The rhythms of most of his poems come close to those of vernacular speech and in many cases even to those of popular song. His lively and detailed descriptions of the courts of the McCarthys and other Munster families, including some of those of the “Old English” Jacobites who had replaced them, such as Warner (“An File I gCaisleán an Tóchair” Poem X), show that he frequented those circles in his youth and throughout much of his life. His “professional” themes remained however for the most part those of the bardic canon. These elegies, epithalamia and eulogies are always highly competent but often somewhat standardised performances, reciting litanies of genealogical, mythological, literary and historical references. Regularly the standard imagery is interrupted by brilliant shafts (for example in the elegy “Ar Bhás an Fhir Chéanna” Poem XVI, l.4 – “do saigheadagh le hinntleacht an bháis” “who was mown down by the arrow-intellect of death”). Occasionally, even in his great lyrics, Ó Rathaille employed a word or a phrase which would have sounded archaic to his contemporaries, such as the extraordinarily effective Early Irish preterite form “lodamar” in “Ar mhullach chnoic aird aoibhinn do lodamar suas” in the mystical “An Aisling” (Poem V, l.2).

His easy familiarity with the vocabulary and content of later mediaeval and bardic Irish literature and history; his acquaintance with Irish, Greek and Roman mythology; his own work in copying earlier manuscripts and his evident mastery of English and Latin, all bespeak a privileged education, perhaps by the clergy and other men of learning at one or several of the surviving great houses of the locality, such as the homes of the many septs of the McCarthys or of Ó Donnchú of Glenflesk.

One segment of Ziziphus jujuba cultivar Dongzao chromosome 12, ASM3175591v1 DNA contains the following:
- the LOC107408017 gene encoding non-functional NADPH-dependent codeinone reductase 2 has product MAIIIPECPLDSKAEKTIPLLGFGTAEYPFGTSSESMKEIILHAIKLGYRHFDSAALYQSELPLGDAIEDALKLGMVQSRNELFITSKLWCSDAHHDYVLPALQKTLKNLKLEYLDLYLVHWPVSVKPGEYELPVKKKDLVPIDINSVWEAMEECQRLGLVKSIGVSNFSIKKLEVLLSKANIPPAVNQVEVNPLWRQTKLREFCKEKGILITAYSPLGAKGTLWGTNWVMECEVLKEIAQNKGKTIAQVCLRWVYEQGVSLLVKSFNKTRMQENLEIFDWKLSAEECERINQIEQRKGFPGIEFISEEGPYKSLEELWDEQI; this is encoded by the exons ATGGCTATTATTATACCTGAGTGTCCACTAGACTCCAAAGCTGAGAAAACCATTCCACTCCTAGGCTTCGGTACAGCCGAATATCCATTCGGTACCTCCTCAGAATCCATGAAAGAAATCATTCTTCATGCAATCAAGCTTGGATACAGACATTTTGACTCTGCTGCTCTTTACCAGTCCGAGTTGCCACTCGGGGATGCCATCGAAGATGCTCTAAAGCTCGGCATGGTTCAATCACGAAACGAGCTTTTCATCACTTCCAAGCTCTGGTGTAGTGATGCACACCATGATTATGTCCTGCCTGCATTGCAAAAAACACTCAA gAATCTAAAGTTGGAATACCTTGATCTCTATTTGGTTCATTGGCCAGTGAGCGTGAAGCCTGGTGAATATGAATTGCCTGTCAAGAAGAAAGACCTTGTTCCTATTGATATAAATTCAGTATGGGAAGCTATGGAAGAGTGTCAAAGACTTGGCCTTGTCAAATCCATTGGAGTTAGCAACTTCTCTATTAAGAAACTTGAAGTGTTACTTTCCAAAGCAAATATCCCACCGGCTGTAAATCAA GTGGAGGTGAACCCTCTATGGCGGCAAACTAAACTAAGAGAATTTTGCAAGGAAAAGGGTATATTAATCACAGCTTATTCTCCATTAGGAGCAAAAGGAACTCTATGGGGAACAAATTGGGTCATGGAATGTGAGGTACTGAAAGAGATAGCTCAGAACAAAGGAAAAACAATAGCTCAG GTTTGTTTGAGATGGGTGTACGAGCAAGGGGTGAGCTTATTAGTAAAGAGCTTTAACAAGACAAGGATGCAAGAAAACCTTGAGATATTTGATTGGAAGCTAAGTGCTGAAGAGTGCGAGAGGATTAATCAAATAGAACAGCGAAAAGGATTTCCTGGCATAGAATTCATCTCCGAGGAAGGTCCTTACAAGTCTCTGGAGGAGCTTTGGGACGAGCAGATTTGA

Ó Rathaille’s lament for the three children of Tadhg Ó Cróinín of Rathmore (“Ar Bhás Trír Cloinne Thaidhg Uí Chróinín” –Poem XII), who apparently died in a drowning accident, is a unique and somewhat neglected early work (possibly from 1700): exquisitely gentle and intimate in tone, rhythm and language, it is free of the mythological padding of his more “official” elegies and should be counted among his enduring productions and among the most moving laments of the Irish language:


Mian ghuil gan meidhir, cliabh-thuirse is taidhm –

Iabhlín I griaidh chille Diarmuid is Tadhg…


A dtrí mbéal, a dtrí gcroí, a dtrí saor-chorp fa líg,

A dtrí n-éadan ba ghlé-gheal ag daolibh, is díth!



A longing to weep, a joylessness, a heart-weariness, a sudden fit –

That Eileen is in churchyard clay, and Diarmuid and Tadhg …


Their three mouths, their three hearts, their three innocent bodies beneath a flagstone,

Their three fair, bright foreheads now food for insects – calamity!